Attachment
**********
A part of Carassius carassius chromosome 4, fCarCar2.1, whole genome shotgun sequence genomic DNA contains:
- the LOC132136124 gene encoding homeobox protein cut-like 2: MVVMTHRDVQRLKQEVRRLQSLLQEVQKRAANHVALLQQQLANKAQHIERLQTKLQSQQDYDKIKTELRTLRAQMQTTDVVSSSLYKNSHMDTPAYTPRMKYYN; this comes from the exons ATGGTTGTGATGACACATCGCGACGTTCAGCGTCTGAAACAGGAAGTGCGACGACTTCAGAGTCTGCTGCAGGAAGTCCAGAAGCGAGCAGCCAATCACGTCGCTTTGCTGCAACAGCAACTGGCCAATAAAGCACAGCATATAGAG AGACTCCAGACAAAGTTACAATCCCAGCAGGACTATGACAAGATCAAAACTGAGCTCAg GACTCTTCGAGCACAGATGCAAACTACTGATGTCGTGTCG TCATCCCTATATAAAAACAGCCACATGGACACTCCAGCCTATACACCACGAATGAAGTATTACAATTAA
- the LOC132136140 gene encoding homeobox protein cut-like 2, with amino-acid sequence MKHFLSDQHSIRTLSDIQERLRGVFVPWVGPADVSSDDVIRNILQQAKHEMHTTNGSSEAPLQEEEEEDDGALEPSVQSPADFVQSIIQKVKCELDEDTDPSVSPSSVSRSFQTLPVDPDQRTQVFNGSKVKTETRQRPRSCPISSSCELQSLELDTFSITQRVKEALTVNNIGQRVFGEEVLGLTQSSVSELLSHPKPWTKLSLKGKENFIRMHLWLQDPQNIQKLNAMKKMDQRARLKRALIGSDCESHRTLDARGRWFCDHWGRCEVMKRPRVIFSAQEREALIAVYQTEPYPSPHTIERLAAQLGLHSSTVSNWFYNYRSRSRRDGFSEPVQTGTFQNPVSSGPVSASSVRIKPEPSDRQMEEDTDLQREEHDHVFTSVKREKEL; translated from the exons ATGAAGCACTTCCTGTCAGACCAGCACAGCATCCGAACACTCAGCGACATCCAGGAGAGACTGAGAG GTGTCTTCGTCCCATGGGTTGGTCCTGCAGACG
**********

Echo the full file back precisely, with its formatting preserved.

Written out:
A part of Carassius carassius chromosome 4, fCarCar2.1, whole genome shotgun sequence genomic DNA contains:
- the LOC132136124 gene encoding homeobox protein cut-like 2: MVVMTHRDVQRLKQEVRRLQSLLQEVQKRAANHVALLQQQLANKAQHIERLQTKLQSQQDYDKIKTELRTLRAQMQTTDVVSSSLYKNSHMDTPAYTPRMKYYN; this comes from the exons ATGGTTGTGATGACACATCGCGACGTTCAGCGTCTGAAACAGGAAGTGCGACGACTTCAGAGTCTGCTGCAGGAAGTCCAGAAGCGAGCAGCCAATCACGTCGCTTTGCTGCAACAGCAACTGGCCAATAAAGCACAGCATATAGAG AGACTCCAGACAAAGTTACAATCCCAGCAGGACTATGACAAGATCAAAACTGAGCTCAg GACTCTTCGAGCACAGATGCAAACTACTGATGTCGTGTCG TCATCCCTATATAAAAACAGCCACATGGACACTCCAGCCTATACACCACGAATGAAGTATTACAATTAA
- the LOC132136140 gene encoding homeobox protein cut-like 2, with amino-acid sequence MKHFLSDQHSIRTLSDIQERLRGVFVPWVGPADVSSDDVIRNILQQAKHEMHTTNGSSEAPLQEEEEEDDGALEPSVQSPADFVQSIIQKVKCELDEDTDPSVSPSSVSRSFQTLPVDPDQRTQVFNGSKVKTETRQRPRSCPISSSCELQSLELDTFSITQRVKEALTVNNIGQRVFGEEVLGLTQSSVSELLSHPKPWTKLSLKGKENFIRMHLWLQDPQNIQKLNAMKKMDQRARLKRALIGSDCESHRTLDARGRWFCDHWGRCEVMKRPRVIFSAQEREALIAVYQTEPYPSPHTIERLAAQLGLHSSTVSNWFYNYRSRSRRDGFSEPVQTGTFQNPVSSGPVSASSVRIKPEPSDRQMEEDTDLQREEHDHVFTSVKREKEL; translated from the exons ATGAAGCACTTCCTGTCAGACCAGCACAGCATCCGAACACTCAGCGACATCCAGGAGAGACTGAGAG GTGTCTTCGTCCCATGGGTTGGTCCTGCAGACG